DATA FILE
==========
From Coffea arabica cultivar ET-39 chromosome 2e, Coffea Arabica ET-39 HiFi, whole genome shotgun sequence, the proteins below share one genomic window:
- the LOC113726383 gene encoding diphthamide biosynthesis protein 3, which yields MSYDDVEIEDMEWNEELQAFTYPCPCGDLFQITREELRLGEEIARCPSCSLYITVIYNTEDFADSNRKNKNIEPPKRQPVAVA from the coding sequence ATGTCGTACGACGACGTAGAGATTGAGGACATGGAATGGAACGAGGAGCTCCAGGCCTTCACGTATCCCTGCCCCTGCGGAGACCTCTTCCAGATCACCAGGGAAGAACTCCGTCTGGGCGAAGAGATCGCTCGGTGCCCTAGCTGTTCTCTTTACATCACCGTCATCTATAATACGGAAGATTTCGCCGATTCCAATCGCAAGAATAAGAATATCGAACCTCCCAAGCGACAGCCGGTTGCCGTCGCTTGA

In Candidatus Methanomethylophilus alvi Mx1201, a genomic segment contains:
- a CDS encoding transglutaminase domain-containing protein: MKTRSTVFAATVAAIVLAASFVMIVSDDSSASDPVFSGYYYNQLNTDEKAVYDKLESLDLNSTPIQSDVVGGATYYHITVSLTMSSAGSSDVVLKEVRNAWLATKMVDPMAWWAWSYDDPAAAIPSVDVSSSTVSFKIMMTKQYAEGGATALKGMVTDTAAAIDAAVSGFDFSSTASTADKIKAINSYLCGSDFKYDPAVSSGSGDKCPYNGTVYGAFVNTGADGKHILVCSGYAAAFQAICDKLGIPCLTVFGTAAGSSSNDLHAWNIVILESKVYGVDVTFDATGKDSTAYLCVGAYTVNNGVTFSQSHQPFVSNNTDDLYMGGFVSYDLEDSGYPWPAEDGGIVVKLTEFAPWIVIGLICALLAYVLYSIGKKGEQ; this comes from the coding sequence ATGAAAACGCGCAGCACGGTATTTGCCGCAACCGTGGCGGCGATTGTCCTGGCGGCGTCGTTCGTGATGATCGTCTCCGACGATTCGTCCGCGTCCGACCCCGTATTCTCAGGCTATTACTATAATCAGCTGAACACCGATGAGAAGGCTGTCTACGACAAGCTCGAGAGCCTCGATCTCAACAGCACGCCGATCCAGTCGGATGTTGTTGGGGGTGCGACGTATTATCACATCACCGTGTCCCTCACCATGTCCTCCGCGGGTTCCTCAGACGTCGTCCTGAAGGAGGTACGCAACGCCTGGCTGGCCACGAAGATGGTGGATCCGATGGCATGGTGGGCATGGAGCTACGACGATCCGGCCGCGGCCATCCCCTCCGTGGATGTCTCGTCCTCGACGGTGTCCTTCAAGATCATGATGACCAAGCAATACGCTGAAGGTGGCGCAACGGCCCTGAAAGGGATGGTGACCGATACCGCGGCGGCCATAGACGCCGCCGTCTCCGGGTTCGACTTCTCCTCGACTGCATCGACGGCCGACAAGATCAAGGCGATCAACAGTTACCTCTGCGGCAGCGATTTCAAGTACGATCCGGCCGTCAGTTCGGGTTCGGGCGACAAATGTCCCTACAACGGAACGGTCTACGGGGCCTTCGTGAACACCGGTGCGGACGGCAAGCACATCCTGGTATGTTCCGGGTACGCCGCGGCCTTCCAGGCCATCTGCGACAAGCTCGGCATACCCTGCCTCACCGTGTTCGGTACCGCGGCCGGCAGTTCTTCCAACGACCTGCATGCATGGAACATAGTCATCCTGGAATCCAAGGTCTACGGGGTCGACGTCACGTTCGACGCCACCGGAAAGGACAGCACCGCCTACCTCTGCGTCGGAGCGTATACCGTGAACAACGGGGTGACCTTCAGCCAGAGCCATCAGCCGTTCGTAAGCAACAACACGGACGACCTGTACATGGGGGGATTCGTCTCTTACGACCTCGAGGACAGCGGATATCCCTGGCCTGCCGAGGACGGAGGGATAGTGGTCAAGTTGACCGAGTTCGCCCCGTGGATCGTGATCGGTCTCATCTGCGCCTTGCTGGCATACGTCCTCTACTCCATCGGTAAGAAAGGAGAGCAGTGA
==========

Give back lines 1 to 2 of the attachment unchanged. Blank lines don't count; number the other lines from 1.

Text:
From Coffea arabica cultivar ET-39 chromosome 2e, Coffea Arabica ET-39 HiFi, whole genome shotgun sequence, the proteins below share one genomic window:
- the LOC113726383 gene encoding diphthamide biosynthesis protein 3, which yields MSYDDVEIEDMEWNEELQAFTYPCPCGDLFQITREELRLGEEIARCPSCSLYITVIYNTEDFADSNRKNKNIEPPKRQPVAVA from the coding sequence ATGTCGTACGACGACGTAGAGATTGAGGACATGGAATGGAACGAGGAGCTCCAGGCCTTCACGTATCCCTGCCCCTGCGGAGACCTCTTCCAGATCACCAGGGAAGAACTCCGTCTGGGCGAAGAGATCGCTCGGTGCCCTAGCTGTTCTCTTTACATCACCGTCATCTATAATACGGAAGATTTCGCCGATTCCAATCGCAAGAATAAGAATATCGAACCTCCCAAGCGACAGCCGGTTGCCGTCGCTTGA